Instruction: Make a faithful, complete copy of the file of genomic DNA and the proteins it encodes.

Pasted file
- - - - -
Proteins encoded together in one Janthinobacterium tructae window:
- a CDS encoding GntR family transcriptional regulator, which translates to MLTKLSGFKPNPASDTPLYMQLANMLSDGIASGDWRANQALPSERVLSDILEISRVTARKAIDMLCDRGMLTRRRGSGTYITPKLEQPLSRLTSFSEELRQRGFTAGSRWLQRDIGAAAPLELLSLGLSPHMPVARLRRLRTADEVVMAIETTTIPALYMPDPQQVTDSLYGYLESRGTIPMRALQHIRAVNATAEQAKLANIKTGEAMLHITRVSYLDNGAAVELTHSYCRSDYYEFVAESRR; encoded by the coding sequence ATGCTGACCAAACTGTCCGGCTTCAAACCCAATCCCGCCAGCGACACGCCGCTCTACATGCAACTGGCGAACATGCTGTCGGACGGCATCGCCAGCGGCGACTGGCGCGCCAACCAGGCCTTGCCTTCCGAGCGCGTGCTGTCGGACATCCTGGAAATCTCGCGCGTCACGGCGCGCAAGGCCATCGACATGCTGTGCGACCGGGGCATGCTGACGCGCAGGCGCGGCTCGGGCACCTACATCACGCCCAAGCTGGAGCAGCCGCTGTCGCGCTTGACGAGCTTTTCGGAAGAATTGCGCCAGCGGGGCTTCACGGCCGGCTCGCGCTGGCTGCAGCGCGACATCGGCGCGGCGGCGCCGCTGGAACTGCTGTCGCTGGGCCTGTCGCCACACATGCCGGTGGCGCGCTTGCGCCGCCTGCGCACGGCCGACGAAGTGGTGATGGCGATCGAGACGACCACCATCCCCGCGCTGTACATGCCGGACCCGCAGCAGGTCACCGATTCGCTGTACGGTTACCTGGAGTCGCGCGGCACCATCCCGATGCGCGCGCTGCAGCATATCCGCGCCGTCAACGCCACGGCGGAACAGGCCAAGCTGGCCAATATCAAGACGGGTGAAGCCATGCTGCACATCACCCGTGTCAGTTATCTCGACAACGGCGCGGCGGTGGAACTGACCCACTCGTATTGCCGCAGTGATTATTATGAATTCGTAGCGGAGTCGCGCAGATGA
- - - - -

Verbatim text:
Proteins encoded together in one Janthinobacterium tructae window:
- a CDS encoding GntR family transcriptional regulator, which translates to MLTKLSGFKPNPASDTPLYMQLANMLSDGIASGDWRANQALPSERVLSDILEISRVTARKAIDMLCDRGMLTRRRGSGTYITPKLEQPLSRLTSFSEELRQRGFTAGSRWLQRDIGAAAPLELLSLGLSPHMPVARLRRLRTADEVVMAIETTTIPALYMPDPQQVTDSLYGYLESRGTIPMRALQHIRAVNATAEQAKLANIKTGEAMLHITRVSYLDNGAAVELTHSYCRSDYYEFVAESRR; encoded by the coding sequence ATGCTGACCAAACTGTCCGGCTTCAAACCCAATCCCGCCAGCGACACGCCGCTCTACATGCAACTGGCGAACATGCTGTCGGACGGCATCGCCAGCGGCGACTGGCGCGCCAACCAGGCCTTGCCTTCCGAGCGCGTGCTGTCGGACATCCTGGAAATCTCGCGCGTCACGGCGCGCAAGGCCATCGACATGCTGTGCGACCGGGGCATGCTGACGCGCAGGCGCGGCTCGGGCACCTACATCACGCCCAAGCTGGAGCAGCCGCTGTCGCGCTTGACGAGCTTTTCGGAAGAATTGCGCCAGCGGGGCTTCACGGCCGGCTCGCGCTGGCTGCAGCGCGACATCGGCGCGGCGGCGCCGCTGGAACTGCTGTCGCTGGGCCTGTCGCCACACATGCCGGTGGCGCGCTTGCGCCGCCTGCGCACGGCCGACGAAGTGGTGATGGCGATCGAGACGACCACCATCCCCGCGCTGTACATGCCGGACCCGCAGCAGGTCACCGATTCGCTGTACGGTTACCTGGAGTCGCGCGGCACCATCCCGATGCGCGCGCTGCAGCATATCCGCGCCGTCAACGCCACGGCGGAACAGGCCAAGCTGGCCAATATCAAGACGGGTGAAGCCATGCTGCACATCACCCGTGTCAGTTATCTCGACAACGGCGCGGCGGTGGAACTGACCCACTCGTATTGCCGCAGTGATTATTATGAATTCGTAGCGGAGTCGCGCAGATGA